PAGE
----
Chronic pain is a serious health condition. Like any long-term health problem, the condition often leads to complications beyond your physical symptoms, such as new or worsened depression, anxiety and difficulty sleeping. Chronic pain can make it more difficult to keep up at work, manage tasks at home and attend social gatherings, leading to problems in your relationships and financial instability. Some research suggests that the more severe your pain, the more serious these problems.
The serious consequences of chronic pain make finding effective treatment a critical goal. Unfortunately, this process is complex and uniquely personal. What works for one person's chronic low back pain may not offer any relief for your osteoarthritis, for a number of reasons. Your diagnosis, biology and personal history all play a role, and finding pain therapies that bring you adequate relief can be a lengthy effort.
Chronic pain is on the rise with an estimated 10-20% of the population reporting chronic or recurrent pain. The factors that predict the development of chronic pain following an acute episode of pain do not relate to any 'biological' factors such as findings on physical examination, or change on X-ray, but to what are termed 'psychosocial variables', such as mood, stress and the social situation in which the pain occurs. When pain persists in spite of medical treatment, as is the case in chronic pain syndromes, the issues become even more complex. People find themselves in a vicious cycle of pain, which is not solely due to the progression of the disease (the pathology in the tissues). A person who has pain, especially on movement, tends to avoid doing things that provoke their symptoms. The person may rest, but unfortunately, this is not beneficial as it leads to secondary stiffness and weakness, worsening the symptoms that the individual is trying to avoid.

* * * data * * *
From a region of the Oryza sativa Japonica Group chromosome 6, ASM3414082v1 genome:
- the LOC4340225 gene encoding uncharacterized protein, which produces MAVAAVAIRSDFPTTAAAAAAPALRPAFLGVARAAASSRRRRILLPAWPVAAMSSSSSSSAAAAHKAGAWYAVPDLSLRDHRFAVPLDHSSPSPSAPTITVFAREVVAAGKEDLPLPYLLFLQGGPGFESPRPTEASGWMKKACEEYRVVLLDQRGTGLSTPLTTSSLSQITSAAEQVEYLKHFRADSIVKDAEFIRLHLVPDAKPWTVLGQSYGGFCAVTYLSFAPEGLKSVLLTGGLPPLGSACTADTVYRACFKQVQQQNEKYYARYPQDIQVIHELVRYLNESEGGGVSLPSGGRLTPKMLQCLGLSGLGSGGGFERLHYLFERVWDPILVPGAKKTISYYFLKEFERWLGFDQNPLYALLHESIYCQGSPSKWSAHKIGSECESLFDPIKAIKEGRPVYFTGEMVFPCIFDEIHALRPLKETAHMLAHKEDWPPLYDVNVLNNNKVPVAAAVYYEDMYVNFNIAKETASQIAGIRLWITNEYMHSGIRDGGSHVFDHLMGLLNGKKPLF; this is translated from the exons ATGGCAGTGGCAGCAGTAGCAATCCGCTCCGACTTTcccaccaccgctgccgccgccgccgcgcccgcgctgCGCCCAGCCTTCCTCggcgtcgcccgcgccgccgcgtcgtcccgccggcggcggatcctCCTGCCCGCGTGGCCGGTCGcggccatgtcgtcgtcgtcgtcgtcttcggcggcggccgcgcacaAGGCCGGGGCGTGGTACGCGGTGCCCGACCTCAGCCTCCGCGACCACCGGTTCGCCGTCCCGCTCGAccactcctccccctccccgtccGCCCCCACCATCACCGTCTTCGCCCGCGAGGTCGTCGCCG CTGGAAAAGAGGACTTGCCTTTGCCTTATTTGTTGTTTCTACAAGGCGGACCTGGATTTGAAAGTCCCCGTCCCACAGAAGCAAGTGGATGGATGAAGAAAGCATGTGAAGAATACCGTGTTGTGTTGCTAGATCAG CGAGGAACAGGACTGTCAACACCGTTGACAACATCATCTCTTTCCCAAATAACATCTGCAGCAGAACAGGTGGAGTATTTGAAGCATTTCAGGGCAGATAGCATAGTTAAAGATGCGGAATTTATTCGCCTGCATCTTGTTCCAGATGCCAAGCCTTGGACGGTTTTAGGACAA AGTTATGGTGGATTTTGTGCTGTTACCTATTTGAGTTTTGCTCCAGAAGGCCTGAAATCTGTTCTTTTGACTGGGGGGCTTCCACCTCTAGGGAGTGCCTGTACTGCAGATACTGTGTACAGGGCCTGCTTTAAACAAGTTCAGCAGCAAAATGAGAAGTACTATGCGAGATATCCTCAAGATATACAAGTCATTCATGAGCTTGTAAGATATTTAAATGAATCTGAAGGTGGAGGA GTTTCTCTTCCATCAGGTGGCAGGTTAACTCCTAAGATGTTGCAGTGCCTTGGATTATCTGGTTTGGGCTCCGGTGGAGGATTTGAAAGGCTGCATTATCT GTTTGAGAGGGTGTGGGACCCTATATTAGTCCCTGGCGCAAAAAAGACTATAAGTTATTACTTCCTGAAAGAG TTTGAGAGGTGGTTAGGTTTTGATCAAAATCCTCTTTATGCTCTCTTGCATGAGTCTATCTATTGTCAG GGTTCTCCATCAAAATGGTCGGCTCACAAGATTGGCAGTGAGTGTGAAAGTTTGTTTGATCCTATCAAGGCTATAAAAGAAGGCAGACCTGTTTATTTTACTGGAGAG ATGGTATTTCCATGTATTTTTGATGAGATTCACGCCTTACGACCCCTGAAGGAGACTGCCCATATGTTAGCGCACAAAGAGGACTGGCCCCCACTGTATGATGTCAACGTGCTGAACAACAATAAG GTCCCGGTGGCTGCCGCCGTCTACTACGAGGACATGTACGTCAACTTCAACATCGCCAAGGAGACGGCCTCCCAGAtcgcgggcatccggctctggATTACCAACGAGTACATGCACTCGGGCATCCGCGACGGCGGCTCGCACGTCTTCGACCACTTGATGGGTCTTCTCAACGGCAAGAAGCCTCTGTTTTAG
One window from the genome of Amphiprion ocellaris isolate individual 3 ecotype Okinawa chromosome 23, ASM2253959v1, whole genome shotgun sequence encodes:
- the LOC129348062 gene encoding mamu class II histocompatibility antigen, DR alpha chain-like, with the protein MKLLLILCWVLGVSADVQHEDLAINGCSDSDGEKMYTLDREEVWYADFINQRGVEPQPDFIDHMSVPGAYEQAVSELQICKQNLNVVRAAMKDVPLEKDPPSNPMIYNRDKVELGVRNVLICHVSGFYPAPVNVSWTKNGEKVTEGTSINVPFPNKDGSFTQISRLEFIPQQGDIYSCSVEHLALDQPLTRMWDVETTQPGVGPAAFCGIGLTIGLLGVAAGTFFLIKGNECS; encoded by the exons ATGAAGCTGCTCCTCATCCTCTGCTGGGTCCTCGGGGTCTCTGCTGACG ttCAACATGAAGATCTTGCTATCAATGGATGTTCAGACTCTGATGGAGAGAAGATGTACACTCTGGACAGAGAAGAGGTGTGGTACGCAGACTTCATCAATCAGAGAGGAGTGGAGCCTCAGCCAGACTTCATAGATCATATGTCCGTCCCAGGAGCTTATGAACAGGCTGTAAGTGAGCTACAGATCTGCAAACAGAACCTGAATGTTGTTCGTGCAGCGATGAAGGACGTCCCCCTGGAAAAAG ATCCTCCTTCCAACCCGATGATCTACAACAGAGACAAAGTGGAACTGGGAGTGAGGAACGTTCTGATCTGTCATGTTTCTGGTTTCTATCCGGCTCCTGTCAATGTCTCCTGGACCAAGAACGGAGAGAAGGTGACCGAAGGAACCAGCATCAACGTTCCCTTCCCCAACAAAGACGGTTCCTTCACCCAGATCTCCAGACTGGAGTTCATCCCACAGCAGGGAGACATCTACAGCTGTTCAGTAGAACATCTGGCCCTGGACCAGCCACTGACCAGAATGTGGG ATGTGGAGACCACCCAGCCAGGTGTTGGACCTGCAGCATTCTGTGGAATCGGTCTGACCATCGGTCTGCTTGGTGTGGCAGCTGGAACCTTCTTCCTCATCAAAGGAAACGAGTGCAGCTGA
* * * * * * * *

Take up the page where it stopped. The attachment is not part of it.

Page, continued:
Inability to function leads to a loss of role and self-esteem. Other issues then arise, which may include financial hardship and strained relationships, side effects from medications and lack of sleep. These various difficulties cause worry and low mood. Treatments may be attempted through desperation rather than effectiveness with a high risk of failure. This leads to further worsening of mood which fuels a sense of desperation.